2018 Spring Newsletter - Ensuring Access to Dairy

Ensuring Access to Dairy is Critical to Elevating Health

Summer Meals

Summer Meals Program Helps Families Bridge Three-Month Nutritional Gap

Summer may be fun for children, but it’s a nutritional challenge for families who might have to stretch food dollars farther without the help of school cafeterias. Fortunately, help is just a text away, thanks to the USDA’s Summer Food Service Program, which offers free meals like breakfast, lunch and snacks to children ages 1–18 while school is out. Dairy Council of California is one of several partners promoting use of the “No Kid Hungry” text number—877-877—that helps families find the nearest summer meals site. Use of the number jumped from 1,000 texts in 2015 to 40,000 in 2017. This summer, Dairy Council of CA will again work in local communities like Sacramento and San Bernardino counties where meal participation increased by 15 and 100 percent respectively, while also working statewide to raise awareness of the program among Spanish-speaking audiences.


Food Banks Offer Opportunity to Bring More Dairy to Those Who Need

With one in eight Californians, including two million children, struggling with food insecurity, Dairy Council of California is working with the California Association of Food Banks’ Farm to Family program, which aims to increase food banks’ supply of fresh produce and protein, including dairy foods. Dairy Council of CA was among several partners recognized last fall for helping double food donations to food-insecure Californians.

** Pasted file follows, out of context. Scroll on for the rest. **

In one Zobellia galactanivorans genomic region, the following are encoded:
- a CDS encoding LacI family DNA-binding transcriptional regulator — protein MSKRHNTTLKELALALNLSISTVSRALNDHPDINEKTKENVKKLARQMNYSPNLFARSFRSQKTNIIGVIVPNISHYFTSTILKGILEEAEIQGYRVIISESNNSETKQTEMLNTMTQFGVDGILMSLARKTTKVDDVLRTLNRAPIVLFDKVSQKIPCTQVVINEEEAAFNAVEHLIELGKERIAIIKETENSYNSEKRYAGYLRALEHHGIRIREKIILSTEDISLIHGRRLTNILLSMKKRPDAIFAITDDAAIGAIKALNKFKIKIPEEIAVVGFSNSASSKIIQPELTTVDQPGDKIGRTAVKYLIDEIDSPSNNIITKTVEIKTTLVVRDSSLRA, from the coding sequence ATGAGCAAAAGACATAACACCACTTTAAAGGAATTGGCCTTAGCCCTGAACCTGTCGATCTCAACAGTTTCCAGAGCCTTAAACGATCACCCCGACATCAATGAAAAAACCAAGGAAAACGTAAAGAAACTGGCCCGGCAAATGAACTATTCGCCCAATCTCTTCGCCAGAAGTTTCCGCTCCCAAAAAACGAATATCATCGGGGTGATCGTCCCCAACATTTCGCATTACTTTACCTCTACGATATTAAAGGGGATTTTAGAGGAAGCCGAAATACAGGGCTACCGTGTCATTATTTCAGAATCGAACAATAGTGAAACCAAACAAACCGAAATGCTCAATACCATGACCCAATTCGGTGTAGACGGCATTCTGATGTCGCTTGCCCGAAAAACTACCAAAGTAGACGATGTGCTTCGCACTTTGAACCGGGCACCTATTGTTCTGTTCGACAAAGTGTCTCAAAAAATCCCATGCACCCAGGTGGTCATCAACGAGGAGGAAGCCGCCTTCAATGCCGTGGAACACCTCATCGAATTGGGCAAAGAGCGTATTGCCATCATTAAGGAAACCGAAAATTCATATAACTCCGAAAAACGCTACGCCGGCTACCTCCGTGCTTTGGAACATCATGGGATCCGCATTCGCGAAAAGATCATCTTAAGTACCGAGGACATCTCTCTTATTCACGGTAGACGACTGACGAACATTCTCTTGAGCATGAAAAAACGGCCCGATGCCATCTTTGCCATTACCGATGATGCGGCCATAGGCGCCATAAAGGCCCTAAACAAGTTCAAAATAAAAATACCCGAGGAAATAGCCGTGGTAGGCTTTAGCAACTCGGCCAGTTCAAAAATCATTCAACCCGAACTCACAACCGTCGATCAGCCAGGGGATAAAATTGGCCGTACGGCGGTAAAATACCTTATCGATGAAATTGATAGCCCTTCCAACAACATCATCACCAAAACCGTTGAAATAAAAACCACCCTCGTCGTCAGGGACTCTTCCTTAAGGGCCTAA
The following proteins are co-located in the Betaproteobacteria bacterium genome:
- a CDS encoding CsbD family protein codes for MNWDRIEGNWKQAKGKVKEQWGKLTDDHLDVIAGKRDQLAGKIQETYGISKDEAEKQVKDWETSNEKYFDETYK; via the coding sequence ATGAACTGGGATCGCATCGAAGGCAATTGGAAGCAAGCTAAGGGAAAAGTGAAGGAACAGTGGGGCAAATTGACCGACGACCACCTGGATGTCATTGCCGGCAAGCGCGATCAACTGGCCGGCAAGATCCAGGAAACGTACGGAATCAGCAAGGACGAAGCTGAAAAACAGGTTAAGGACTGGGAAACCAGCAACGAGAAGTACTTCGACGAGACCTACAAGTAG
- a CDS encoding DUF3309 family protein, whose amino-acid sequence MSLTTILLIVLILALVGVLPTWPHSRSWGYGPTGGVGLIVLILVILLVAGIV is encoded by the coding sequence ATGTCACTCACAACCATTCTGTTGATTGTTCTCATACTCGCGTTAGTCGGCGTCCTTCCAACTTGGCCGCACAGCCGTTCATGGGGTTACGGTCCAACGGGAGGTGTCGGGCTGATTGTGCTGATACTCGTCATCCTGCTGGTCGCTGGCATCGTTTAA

If you would like to make an in-kind donation to ensure more Californians have access to healthy dairy foods, contact the California Association of Food Banks at 510.350.9916.


School Milk Access and Consumption

Serving ice-cold milk in school lunchrooms can mean the difference between students consuming the beverage or rejecting it. Many schools have old, inefficient milk coolers or can’t afford coolers in the front of the lunchroom in addition to their large storage refrigerators. As a result, milk being displayed on the lunch counter, while still safe to drink, gets warm to the touch. Dairy Council of California and the California Milk Advisory Board (CMAB) recently joined forces to bring milk coolers to more than two dozen schools around the state. CMAB had the surplus coolers, and Dairy Council of CA had the relationship with schools to determine where the coolers could make the biggest difference. The partnership payoff: school cafeterias that are making milk a priority.

Smarter Lunchrooms Entice Students to Drink More Milk

Students throughout California are consuming more milk thanks to the Smarter Lunchrooms Movement, which has been embraced by more than 500 schools around the state. Five years ago, Dairy Council of California helped launch the USDA-Cornell University program, which shows school foodservice directors how to creatively and strategically display foods to encourage students to make healthier choices, including milk. “We really wanted to boost our students’ consumption of white milk and vegetables, and we were thrilled when both significantly increased after we made those foods more prominent and attractively displayed,” says Barbara Lee, Director of Campus Catering for the Livermore Valley Joint Unified School District.